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March 2, 2021, by Jackie Thompson

Jobs For The Future: Careers In Fintech 

By Evelyn James, Freelance writer

Financial technology, or ‘fintech’, has been a fast-growing field over the last decade. Traditional finance companies have caught onto fintech’s potential in recent years and ramped up investments in it, while disruptors have led the way and showcased the innovations that can come from it. 

These ‘old’ and ‘new’ businesses have also begun to band together to learn from one another, extending those innovations even further and leading to a spate of mergers and acquisitions. In fact, as Business Insider reports, there is now barely a distinction between financial services and fintech. Almost all financial institutions are looking at how to evolve, particularly amid the coronavirus pandemic when customers have increasingly looked to digital offerings.

All this adds up to big business. Fintech’s market value is expected to reach $305 billion by 2025, according to GlobeNewswire, with a compound annual growth rate of 20%. That also means an increasing number of jobs in the sector, with both start-ups and the giants of the industry, in everything from graduate to senior roles.

Working in fintech can mean working on any financial service (either back-end, consumer-oriented or business-focused) that uses the internet, mobile services, software technology, cloud services, artificial intelligence (AI), machine learning… the list goes on.

To give you a better idea, here are four areas you could move into within a career in fintech.

AI-powered business analysis

There are companies out there that help other businesses access readable and dynamic performance analytics and business intelligence, using artificial intelligence (AI) and machine learning. For example, Avora’s service provides ‘augmented analytics’ which tell any employee in a company not just what has happened but why, where to focus to improve, and what is likely to happen in the future.

The appeal to a business is not just the ability to make better, data-informed decisions, but to cut out the need to bring in costly data analysts and scientists to assess their performance.

For a role such as this, you’ll need some knowledge of analytics or even data science, especially if your degree focuses on data. It may be worth considering a masters in these topics, or something similar.

Online investment management 

The new generation of investment platforms allow people to buy, hold and sell investments in one digital account, and allow machines and formulae to decide on the composition of the investment based on the user’s risk appetite. Their ease of use makes them popular with new and inexperienced investors.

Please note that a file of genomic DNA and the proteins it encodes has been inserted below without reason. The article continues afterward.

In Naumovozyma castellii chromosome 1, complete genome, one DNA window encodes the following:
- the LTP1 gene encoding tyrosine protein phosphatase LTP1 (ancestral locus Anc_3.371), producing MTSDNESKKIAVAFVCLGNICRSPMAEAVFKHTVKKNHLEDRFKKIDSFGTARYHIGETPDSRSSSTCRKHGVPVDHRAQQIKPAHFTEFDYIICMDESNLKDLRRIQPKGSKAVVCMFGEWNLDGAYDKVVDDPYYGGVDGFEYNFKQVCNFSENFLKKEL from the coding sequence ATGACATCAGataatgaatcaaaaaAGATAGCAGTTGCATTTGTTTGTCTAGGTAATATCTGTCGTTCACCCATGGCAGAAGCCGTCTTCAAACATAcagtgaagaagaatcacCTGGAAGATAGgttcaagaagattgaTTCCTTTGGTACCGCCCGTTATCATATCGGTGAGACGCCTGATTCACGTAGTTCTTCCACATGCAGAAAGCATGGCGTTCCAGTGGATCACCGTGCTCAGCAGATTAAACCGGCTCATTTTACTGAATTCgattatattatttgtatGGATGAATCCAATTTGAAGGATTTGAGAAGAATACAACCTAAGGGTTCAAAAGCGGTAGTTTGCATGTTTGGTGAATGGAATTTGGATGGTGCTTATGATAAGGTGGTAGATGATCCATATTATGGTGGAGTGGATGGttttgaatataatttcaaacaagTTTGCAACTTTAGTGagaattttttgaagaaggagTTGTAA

The sector includes newer players such as Nutmeg and evestor, but also older, larger players such as Vanguard and HSBC, which have introduced automated systems (sometimes known as ‘robo-advice’) into their platforms.

Blockchain development

You’ve probably heard of blockchain as the technology that underpins major cryptocurrencies such as Bitcoin. But getting a job as a blockchain developer could mean working in a range of different areas, such as developing smart contracts, working on supply chain issues, speeding up financial transactions, or developing other long-term solutions for governments and big banks.

It’s a complex topic and a challenging one to learn, but the current lack of developers means that doing so could mean big rewards.

Quantum computing 

Another complex field, and another one that’s on the rise. In a nutshell, quantum computers can solve big computational problems much faster than regular computers. The finance industry is looking at them in relation to cybersecurity risks, fraud detection and improving transaction speeds. When combined with artificial intelligence and machine learning, they will also have the potential to automate processes such as loan and mortgage approvals.

In summary

Quantum computing, artificial intelligence, machine learning and blockchain development are all subjects worth looking into if you are considering a career on the tech side of fintech. Of course, with the industry experiencing such growth, there will also be jobs that require knowledge of the ‘fin’ side, as well as in sales, marketing, management, and all the other roles a business requires.

If you’re interested, keep an eye on the start-up world and follow dedicated news sites such as the Fintech Times and Fintech Weekly as well as fintech coverage in mainstream news sites. The jobs of the future are out there.

Sound appealing? If you want to find out more and chat to an adviser, book an appointment with one of our team. 

Posted in Graduate VacanciesLabour Market Insights